Imagine this. It’s a hot summer day, you’ve just finished work, and you’re starting to get hungry. Something cold and refreshing sounds nice, but you’d also like some dinner that has a certain… kick to it. Enter bibimmyeon, 비빔면 (pronounced like it looks). If you’ve shied away from making Korean food in the past, let this serve as an excuse to finally cook some!
This cold, spicy noodle dish has been an absolute favorite in Korea for decades, but it is just making its way to the United States. Let’s dive into the history, ingredients, and preparation of this classic Korean dish.
What is Bibimmyeon?
Cold noodle dishes are common in many different parts of the world. Italian-inspired pasta salads are typically served below room temperature and are a Western equivalent of bibimmyeon in some respects.
At its core, bibimmyeon is two syllables meaning two different things. First, bibim, roughly meaning “mix.” Then we have “myeon,” roughly meaning “noodles.” Thus, put them together, we get “mixed noodles.” But, that doesn’t tell the whole story.
Two parts of bibimmyeon make it distinct. First: cold noodles. As we’ll discuss, there are a few tricks to correctly cooking and cooling the noodles. Secondly: the sauce. While there is a wide range of spices and ingredients that could be used to technically count as bibimmyeon, there are ingredients that are more traditional and typical of the dish.
Sure, instant noodles are popular and easy to make, but cooking bibimmyeon from scratch isn’t hard, and it allows you to play with the flavors and spice levels to get the exact dish that you want.
Every good bibimmyeon draws from the well of tried and true ingredients that give it a similar cold-but-spicy kick.
Any ramen noodles will do, really. There are loads of different kinds that each have unique flavors and spices. You’ll want to pick one that is on the mild side if you’d like to have more control over what the final product will taste like. You’re shooting for about four ounces per person.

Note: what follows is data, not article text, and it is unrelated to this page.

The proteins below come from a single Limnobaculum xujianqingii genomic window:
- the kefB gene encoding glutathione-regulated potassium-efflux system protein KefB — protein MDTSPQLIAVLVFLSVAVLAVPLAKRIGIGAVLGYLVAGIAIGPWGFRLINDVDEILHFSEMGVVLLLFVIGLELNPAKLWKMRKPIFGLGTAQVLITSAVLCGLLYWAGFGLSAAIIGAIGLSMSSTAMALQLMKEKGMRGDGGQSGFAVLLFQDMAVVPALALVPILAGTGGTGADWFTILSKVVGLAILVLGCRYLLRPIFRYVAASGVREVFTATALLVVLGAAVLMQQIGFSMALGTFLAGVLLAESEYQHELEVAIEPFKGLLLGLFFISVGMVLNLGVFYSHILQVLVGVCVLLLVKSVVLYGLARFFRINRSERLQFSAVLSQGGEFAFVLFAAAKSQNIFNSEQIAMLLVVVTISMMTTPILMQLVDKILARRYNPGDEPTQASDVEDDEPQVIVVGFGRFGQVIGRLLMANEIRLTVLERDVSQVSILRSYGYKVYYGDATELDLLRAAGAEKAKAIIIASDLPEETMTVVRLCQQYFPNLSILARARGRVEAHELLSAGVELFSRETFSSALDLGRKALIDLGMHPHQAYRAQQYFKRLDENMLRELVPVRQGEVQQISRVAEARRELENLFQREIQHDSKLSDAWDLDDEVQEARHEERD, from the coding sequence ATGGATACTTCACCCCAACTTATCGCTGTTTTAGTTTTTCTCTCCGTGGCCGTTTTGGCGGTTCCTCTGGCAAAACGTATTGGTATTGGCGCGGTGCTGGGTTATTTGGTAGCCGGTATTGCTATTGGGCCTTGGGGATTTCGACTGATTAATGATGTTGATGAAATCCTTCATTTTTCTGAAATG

Like a traditional red pasta sauce, there are hundreds and hundreds of different recipes for bibimmyeon sauce. They will differ in their exact proportions and styles, but they all have three common elements: heat, sweet, acid.
The heat typically comes from gochujang, an absurdly good red chili paste that will put the Siracha in your cupboard to shame. The sweet is typically sugar, but the exact type of sugar (refined, unrefined, brown, etc) may differ. Last, the acid is almost always derived form some form of vinegar.
Bibimmyeon toppings are where the recipes really start to differ. You can think of these condiments kind of like toppings on a classic American burger. Cheese, onions, pickles, tomatoes, bacon, ketchup, mustard… Everyone has a preference, you’ll have to figure out what the best bibimmyeon for you is. Common toppings include cucumber, sesame seeds, lettuce, or hard-boiled egg. While they’re not technically toppings, many people enjoy kimchi or rice cakes as a side dish with their bibimmyeon.
Finally, recipe time! Prep time is only about 15 minutes if you include the noodle and egg preparation.
Bibimmyeon Spicy Sauce
Get your eggs hard-boiled. This will take about 10 minutes, which gives you time to cut the cucumber and mix all the sauce ingredients together. Set sauce aside in fridge.
Cook ramen noodles according to package noodle instructions. Typically, this is a few minutes in boiling water. Continually try the noodles as they’re cooking - you’re aiming for chewy but soft.
As soon as the noodles are cooked, wash them with cold water! This stops the cooking process. If left and let stand, the noodles will likely become a gross, mushy mess.
Remove sauce from fridge and toss with cold noodles. Top with egg and cucumber (or other desired toppings) and enjoy!
For more great recipes, check out Kim’C Market’s Recipe Hub!
Hero image by KamranAydinov.